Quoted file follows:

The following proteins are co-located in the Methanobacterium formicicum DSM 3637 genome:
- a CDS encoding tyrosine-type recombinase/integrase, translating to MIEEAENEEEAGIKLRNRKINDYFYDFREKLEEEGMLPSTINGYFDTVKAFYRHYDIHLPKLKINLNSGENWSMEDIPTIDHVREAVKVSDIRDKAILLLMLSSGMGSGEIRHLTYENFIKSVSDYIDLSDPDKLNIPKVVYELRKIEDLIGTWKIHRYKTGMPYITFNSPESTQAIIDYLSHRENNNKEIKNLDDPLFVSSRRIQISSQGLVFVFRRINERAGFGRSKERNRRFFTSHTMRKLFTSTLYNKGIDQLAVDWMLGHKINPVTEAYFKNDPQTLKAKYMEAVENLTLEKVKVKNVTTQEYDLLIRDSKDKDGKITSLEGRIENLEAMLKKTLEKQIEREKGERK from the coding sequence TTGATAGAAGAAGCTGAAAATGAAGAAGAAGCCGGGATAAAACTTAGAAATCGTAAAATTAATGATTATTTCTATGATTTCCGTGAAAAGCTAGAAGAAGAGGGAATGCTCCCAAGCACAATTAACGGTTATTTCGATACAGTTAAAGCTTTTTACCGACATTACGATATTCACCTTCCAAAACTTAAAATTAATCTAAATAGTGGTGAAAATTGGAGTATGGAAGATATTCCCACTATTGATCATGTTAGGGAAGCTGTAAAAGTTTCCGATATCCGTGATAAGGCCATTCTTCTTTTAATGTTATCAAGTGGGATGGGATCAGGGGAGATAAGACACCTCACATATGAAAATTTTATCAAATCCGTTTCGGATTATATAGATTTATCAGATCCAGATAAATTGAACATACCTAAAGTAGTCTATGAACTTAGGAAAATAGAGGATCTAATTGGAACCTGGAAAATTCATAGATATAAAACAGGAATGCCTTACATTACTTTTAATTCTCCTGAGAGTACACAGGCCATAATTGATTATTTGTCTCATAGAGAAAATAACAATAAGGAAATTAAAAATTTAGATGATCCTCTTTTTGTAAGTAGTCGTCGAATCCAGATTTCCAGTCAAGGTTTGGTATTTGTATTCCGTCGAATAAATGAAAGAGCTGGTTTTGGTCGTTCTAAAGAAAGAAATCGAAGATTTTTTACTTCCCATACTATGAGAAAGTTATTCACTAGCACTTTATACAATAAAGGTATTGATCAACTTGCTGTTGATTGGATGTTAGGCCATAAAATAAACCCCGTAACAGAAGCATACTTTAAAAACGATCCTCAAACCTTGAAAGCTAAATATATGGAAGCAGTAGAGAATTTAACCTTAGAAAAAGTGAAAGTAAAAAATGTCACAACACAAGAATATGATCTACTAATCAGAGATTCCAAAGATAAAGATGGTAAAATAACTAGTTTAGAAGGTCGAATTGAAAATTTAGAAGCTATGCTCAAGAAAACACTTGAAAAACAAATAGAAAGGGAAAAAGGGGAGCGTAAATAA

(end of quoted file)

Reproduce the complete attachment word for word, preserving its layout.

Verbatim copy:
The following proteins are co-located in the Methanobacterium formicicum DSM 3637 genome:
- a CDS encoding tyrosine-type recombinase/integrase, translating to MIEEAENEEEAGIKLRNRKINDYFYDFREKLEEEGMLPSTINGYFDTVKAFYRHYDIHLPKLKINLNSGENWSMEDIPTIDHVREAVKVSDIRDKAILLLMLSSGMGSGEIRHLTYENFIKSVSDYIDLSDPDKLNIPKVVYELRKIEDLIGTWKIHRYKTGMPYITFNSPESTQAIIDYLSHRENNNKEIKNLDDPLFVSSRRIQISSQGLVFVFRRINERAGFGRSKERNRRFFTSHTMRKLFTSTLYNKGIDQLAVDWMLGHKINPVTEAYFKNDPQTLKAKYMEAVENLTLEKVKVKNVTTQEYDLLIRDSKDKDGKITSLEGRIENLEAMLKKTLEKQIEREKGERK from the coding sequence TTGATAGAAGAAGCTGAAAATGAAGAAGAAGCCGGGATAAAACTTAGAAATCGTAAAATTAATGATTATTTCTATGATTTCCGTGAAAAGCTAGAAGAAGAGGGAATGCTCCCAAGCACAATTAACGGTTATTTCGATACAGTTAAAGCTTTTTACCGACATTACGATATTCACCTTCCAAAACTTAAAATTAATCTAAATAGTGGTGAAAATTGGAGTATGGAAGATATTCCCACTATTGATCATGTTAGGGAAGCTGTAAAAGTTTCCGATATCCGTGATAAGGCCATTCTTCTTTTAATGTTATCAAGTGGGATGGGATCAGGGGAGATAAGACACCTCACATATGAAAATTTTATCAAATCCGTTTCGGATTATATAGATTTATCAGATCCAGATAAATTGAACATACCTAAAGTAGTCTATGAACTTAGGAAAATAGAGGATCTAATTGGAACCTGGAAAATTCATAGATATAAAACAGGAATGCCTTACATTACTTTTAATTCTCCTGAGAGTACACAGGCCATAATTGATTATTTGTCTCATAGAGAAAATAACAATAAGGAAATTAAAAATTTAGATGATCCTCTTTTTGTAAGTAGTCGTCGAATCCAGATTTCCAGTCAAGGTTTGGTATTTGTATTCCGTCGAATAAATGAAAGAGCTGGTTTTGGTCGTTCTAAAGAAAGAAATCGAAGATTTTTTACTTCCCATACTATGAGAAAGTTATTCACTAGCACTTTATACAATAAAGGTATTGATCAACTTGCTGTTGATTGGATGTTAGGCCATAAAATAAACCCCGTAACAGAAGCATACTTTAAAAACGATCCTCAAACCTTGAAAGCTAAATATATGGAAGCAGTAGAGAATTTAACCTTAGAAAAAGTGAAAGTAAAAAATGTCACAACACAAGAATATGATCTACTAATCAGAGATTCCAAAGATAAAGATGGTAAAATAACTAGTTTAGAAGGTCGAATTGAAAATTTAGAAGCTATGCTCAAGAAAACACTTGAAAAACAAATAGAAAGGGAAAAAGGGGAGCGTAAATAA